'There's this sense that they have the right to say what's on their mind to somebody that they don't know. Like a child who is young enough for me to be their mother outright disrespecting me relating to my gender expression or an elderly man who is old enough to be my grandfather, saying "is that a man or a woman" and laughing in my face, that kind of thing makes me think about the safety they must feel in a group of people to behave this way.
'It never occurs to them that the people around them, the general public, may not agree with their statement. They feel confident that most people would agree that I'm a 'freak' or whatever. We haven't reached that point where societies views are strong enough to give somebody like that a moment's pause before they open their mouth'.
Speaking about feeling different, Veronica said that there is unity being within a minority group.
'I knew I was different and queer from a young age, but I wasn't open to transitioning until very recently. For most of my life I would have considered myself gender-queer, and my gender expression fluctuated throughout my life. I would always have been very dedicated to the LGBT struggle and involved in the community.
'Being involved in TENI or support groups to varying degrees allows me to know what's going on, to insert myself in the centre of it and have an idea of what's coming down the pipeline. I would have always been very vocal about my beliefs.
'The trans community is really unique, because it cuts across every label and strata of society. I'm a white trans woman but you'll find trans people who are of all sexual orientations, all income levels, ethnicities, backgrounds and family make-ups.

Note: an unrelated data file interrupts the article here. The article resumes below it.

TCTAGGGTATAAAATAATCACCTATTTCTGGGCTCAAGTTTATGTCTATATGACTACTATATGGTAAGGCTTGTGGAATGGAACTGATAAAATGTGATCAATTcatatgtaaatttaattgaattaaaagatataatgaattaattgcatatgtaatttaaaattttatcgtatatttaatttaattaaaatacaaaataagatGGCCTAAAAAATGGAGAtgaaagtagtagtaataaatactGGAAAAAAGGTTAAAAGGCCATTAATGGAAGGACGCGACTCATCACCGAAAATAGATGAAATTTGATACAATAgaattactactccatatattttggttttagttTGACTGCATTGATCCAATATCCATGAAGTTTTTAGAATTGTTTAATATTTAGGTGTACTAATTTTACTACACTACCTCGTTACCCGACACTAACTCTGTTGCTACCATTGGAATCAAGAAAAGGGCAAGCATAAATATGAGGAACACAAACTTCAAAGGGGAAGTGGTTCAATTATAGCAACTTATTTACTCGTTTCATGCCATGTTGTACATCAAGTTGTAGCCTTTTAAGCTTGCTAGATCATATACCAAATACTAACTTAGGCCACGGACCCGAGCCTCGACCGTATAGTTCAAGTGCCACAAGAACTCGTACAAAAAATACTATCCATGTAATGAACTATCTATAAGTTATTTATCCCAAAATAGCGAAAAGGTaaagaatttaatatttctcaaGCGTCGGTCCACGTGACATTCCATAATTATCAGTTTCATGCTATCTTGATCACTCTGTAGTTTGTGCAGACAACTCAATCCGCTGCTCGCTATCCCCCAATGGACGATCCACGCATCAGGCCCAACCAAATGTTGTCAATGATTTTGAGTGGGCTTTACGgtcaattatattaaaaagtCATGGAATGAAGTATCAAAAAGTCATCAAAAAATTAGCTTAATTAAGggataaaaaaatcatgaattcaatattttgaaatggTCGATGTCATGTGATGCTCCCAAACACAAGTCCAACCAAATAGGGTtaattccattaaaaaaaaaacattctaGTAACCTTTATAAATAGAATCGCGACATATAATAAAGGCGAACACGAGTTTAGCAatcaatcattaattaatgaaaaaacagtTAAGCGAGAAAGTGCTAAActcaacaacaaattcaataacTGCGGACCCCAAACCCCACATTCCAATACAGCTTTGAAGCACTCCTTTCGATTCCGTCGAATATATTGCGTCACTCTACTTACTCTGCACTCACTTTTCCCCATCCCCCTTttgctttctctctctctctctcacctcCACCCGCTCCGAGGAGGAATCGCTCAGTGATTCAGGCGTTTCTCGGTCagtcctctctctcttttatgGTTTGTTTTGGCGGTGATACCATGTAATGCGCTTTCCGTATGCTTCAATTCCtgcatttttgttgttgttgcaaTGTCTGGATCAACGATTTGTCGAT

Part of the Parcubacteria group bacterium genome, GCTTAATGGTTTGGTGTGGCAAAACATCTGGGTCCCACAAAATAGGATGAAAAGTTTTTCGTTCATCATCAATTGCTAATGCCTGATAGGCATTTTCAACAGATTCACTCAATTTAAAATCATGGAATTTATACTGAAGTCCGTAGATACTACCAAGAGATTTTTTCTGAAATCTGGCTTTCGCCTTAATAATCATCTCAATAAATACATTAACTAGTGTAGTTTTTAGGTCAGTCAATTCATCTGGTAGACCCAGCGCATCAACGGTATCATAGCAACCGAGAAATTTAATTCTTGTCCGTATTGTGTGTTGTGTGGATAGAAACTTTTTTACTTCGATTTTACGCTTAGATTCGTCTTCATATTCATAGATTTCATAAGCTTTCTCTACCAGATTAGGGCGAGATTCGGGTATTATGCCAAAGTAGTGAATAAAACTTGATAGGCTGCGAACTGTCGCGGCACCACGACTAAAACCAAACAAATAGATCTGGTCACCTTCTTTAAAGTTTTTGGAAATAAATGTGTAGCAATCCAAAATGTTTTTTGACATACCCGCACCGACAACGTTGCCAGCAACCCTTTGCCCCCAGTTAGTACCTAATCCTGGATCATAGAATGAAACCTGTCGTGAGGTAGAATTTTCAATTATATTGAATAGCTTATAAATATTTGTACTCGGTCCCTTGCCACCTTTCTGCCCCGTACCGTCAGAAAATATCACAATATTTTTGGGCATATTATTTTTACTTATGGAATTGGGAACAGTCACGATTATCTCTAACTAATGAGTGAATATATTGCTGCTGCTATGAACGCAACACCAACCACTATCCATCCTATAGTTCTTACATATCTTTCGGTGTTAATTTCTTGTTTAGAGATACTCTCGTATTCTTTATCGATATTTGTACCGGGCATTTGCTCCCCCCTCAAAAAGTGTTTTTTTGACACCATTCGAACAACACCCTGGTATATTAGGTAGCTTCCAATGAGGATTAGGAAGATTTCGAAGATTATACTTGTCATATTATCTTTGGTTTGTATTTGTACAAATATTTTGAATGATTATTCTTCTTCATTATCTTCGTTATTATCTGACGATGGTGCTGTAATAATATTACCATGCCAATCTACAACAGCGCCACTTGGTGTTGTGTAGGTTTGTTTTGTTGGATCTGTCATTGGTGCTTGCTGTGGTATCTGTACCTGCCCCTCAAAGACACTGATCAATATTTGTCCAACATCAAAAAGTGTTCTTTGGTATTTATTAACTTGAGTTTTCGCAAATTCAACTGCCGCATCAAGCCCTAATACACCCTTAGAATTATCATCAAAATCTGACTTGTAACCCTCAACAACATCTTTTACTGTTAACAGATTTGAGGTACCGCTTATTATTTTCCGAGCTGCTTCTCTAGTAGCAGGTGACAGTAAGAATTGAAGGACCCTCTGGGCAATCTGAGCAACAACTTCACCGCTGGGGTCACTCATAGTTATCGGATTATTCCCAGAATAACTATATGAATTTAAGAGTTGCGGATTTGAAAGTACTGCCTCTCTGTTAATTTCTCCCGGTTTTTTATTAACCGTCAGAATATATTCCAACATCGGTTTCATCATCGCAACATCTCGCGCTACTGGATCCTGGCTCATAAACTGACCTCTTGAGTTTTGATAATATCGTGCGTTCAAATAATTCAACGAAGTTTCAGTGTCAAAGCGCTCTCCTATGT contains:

'What has surprised me coming from a primarily queer gay space is seeing that actually finding a common ground within the trans community outside of our trans identity, can be kind of challenging in terms of finding people you can relate to on a personal level.
'I've enjoyed seeing people make connections based on more than just the fact they're trans in the support groups. It's kind of like you've to find your tribe within the tribe, which is the same for cis [people who are not trans] people.
'I grew up in the southern United States, I may have privileges and particular advantages that others wouldn't have and talking to a trans woman in Ireland who may have been married with kids before transitioning and living their life as a woman, I can't really relate to that as I was never married to a woman.
'I would like that the trans community become so large, robust and visible that people are able to connect on more than just being trans, and then maybe they could mobilise on other issues. But as a trans person, I would steer clear of America now. My husband is Irish but he lived in Poland for years. He's eager to take me there and show me what his life was like but we aren't going any time soon. Some of the new policies and LGBT-free zones, it's terrible and we would never feel safe there. There are other places as well but those are just the two on the top of my list at the moment'.
Challenges exist for trans people simply being out in the world, but some strong opposing views can be heightened in press as well as social media. Veronica said that countering some of the anti-trans narrative can be exhausting.
'A lot of these cases are coming out of these pseudo-feminist movements, and you start to notice that they have close ties to extreme alt-right groups. Somehow they have laid down the true meaning of what they're fighting for, to pick up these beliefs that could be used against them a women. You can't kill an ideology, and people with opposing beliefs tend to dig their heels in deeper but we have to remember that these people are a very small and vocal minority, and they speak out in these extremely violent ways that mirror historical oppression of other groups.
'The way I see it, they are very small, pre-occupied and unhappy people but it's difficult because sometimes it's hard to remind yourself and it's easy to feel like the whole world is against you. But you have to follow the money trail back to its root and ask yourself, who is benefiting from any given narrative and who is profiting from perpetuating any particular stance?
'When you look at their arguments scientifically, not one is based on fact and they need to be held accountable for what they put out into the world.